5. Do you need an agent? No. Nothing but easy answers here folks. If want to try an indie publisher/electronic only publisher/ or you want to self publish – or you specifically write category romance - which really only Harlequin publishes – then you don’t necessarily have to have an agent.

6. Why are these publishers different? Because they will pay out less or no advance so they take less risk, and can open themselves up to more than just “agented” writers. If you are self-publishing – you obviously take all the risk and get no money until people buy your book.

7. What is Electronic Publishing vs Self Publishing. A “self” published book is a book you would put online to allow people to purchase and read. Putting it on line – cheap. Printing it, Cover Art, distribution – not cheap. So today most selfpublished books are offered electronically. You wrote it, we assume you edited, you plan to market it and you used a service that allows for the purchase of said books i.e. Amazon. You get 70% of all profits. (At least through Amazon.) An electronic book can by any book by a publisher or self-publisher that is offered in an electronic format. Big NY publishers today publish hardback, paperback and electronic books. Some publishers will only publish books in an electronic format. Why? See the bit about cheap above. Got it?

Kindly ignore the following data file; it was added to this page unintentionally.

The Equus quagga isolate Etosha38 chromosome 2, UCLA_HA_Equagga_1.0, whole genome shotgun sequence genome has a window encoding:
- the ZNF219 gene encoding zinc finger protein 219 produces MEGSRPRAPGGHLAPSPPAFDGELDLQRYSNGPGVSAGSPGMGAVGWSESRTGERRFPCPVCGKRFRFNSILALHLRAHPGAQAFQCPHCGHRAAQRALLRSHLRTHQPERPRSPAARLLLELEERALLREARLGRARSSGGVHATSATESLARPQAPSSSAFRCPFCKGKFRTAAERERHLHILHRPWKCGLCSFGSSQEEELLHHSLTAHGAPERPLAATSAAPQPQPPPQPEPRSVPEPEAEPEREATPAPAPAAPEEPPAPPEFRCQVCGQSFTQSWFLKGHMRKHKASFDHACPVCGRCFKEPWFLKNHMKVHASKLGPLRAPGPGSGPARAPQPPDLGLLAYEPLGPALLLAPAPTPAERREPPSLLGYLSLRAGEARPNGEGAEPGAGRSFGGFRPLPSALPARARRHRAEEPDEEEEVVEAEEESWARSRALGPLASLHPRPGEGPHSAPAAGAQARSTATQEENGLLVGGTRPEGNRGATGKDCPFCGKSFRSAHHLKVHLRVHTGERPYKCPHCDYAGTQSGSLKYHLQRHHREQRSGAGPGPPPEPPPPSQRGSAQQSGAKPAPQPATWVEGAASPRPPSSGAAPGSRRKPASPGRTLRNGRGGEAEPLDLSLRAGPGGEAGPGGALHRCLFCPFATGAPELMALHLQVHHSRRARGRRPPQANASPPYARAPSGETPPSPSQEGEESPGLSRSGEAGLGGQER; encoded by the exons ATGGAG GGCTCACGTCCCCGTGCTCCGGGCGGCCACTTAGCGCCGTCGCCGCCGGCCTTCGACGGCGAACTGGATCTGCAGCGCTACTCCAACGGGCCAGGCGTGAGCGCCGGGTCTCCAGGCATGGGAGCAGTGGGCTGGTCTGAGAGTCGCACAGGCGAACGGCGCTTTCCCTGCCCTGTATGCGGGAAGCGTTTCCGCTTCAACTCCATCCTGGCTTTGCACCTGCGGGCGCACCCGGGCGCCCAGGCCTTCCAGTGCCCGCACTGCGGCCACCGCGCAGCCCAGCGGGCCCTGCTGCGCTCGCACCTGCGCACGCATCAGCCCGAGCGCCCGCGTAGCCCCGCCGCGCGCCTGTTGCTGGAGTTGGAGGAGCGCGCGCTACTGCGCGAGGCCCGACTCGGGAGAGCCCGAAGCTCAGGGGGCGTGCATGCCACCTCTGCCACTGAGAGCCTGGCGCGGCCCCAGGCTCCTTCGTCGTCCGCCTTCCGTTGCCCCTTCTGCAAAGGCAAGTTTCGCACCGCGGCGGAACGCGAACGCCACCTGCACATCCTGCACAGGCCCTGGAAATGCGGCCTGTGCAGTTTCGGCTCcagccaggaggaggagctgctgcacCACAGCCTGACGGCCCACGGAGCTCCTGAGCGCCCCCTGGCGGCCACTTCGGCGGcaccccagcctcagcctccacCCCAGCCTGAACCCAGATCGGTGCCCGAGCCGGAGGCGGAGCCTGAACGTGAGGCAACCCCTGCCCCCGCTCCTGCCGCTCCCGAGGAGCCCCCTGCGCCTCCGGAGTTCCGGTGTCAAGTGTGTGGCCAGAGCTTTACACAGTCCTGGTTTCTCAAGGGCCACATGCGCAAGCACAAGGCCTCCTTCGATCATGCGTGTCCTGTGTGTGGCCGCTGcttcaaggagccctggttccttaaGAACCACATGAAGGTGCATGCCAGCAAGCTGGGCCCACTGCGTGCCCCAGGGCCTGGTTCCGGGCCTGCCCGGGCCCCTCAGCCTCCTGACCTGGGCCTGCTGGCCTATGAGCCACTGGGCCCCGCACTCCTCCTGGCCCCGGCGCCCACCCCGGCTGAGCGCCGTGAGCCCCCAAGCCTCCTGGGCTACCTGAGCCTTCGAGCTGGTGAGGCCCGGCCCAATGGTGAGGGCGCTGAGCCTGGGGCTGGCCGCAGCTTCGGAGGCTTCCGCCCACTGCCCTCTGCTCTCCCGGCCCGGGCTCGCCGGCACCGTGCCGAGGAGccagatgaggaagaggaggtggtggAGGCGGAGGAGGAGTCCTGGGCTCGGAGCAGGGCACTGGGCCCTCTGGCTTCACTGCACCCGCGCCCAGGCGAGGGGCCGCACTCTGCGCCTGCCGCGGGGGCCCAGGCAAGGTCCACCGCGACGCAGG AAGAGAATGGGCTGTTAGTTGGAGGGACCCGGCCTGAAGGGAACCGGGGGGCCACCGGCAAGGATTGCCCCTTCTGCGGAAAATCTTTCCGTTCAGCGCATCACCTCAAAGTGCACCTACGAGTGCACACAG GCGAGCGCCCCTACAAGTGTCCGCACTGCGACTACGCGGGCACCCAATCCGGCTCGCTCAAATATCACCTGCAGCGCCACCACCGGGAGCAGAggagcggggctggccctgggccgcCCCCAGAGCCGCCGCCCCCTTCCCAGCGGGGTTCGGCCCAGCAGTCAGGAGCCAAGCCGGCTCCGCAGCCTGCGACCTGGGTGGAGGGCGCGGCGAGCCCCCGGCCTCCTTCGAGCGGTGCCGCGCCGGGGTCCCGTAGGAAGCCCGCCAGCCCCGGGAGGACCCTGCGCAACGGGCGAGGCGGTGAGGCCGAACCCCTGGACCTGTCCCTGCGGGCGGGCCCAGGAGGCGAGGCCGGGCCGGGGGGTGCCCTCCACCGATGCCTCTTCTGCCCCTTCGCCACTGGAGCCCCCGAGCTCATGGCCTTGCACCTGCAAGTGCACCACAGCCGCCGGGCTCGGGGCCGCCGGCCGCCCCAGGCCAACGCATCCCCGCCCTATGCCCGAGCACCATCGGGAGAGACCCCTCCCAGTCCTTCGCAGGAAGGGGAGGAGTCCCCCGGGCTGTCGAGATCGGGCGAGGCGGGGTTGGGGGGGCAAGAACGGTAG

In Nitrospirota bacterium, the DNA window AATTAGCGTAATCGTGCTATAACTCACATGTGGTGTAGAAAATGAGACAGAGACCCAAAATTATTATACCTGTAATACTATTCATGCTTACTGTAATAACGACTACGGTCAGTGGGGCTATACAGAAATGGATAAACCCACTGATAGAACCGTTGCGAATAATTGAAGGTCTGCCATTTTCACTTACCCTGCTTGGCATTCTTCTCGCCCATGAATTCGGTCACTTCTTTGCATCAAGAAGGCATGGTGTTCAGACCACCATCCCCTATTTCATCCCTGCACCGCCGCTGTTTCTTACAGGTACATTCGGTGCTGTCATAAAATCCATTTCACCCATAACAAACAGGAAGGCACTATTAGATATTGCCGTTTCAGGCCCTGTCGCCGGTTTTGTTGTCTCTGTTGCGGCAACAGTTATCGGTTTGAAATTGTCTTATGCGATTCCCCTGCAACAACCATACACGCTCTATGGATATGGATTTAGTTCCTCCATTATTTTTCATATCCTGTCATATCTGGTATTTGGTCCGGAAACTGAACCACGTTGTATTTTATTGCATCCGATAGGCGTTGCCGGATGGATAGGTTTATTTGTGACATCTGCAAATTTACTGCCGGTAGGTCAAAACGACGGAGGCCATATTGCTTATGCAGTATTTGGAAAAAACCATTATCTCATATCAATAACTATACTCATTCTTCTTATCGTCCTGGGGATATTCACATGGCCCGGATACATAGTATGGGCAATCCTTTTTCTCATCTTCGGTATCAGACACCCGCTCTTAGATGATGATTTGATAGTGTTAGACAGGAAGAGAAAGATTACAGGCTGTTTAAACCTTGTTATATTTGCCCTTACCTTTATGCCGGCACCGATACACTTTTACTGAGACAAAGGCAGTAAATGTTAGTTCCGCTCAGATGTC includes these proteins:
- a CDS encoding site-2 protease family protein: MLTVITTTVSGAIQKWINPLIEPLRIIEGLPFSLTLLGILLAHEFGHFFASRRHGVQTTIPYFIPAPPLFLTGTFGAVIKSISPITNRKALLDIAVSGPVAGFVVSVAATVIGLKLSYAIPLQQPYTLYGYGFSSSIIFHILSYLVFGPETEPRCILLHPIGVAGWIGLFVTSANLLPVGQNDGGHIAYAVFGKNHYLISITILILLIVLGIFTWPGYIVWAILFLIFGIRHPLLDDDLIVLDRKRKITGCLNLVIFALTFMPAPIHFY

8. Why have a publisher? Because they work on the book with you. They edit it, they give it a cover, they market it to buyers and readers. Here is how it translates. You make a widget – you can sell it yourself at a stand in front of your house. You keep all the profits. Or you give it to Walmart and let them sell it all over the country. They take the bulk of the profits – but give you some. Now what’s changing here is the internet is making that stand outside your home a little bigger. But think about it folks – readers still need to find your little corner of the world.

Okay, those were the things I needed to understand first. Because writing is creative but publishing is a business. Unless you have a grasp of the business you shouldn't be swimming in the pool.


Molly O'Keefe said...

I fight myself all the time about my attitude towards I really just an old dog who doesn't understand how everyone is going to make a bazillion dollars self-publishing, or am I right and maybe ten people will make a bazillion dollars self-publishing and the rest might make a grand...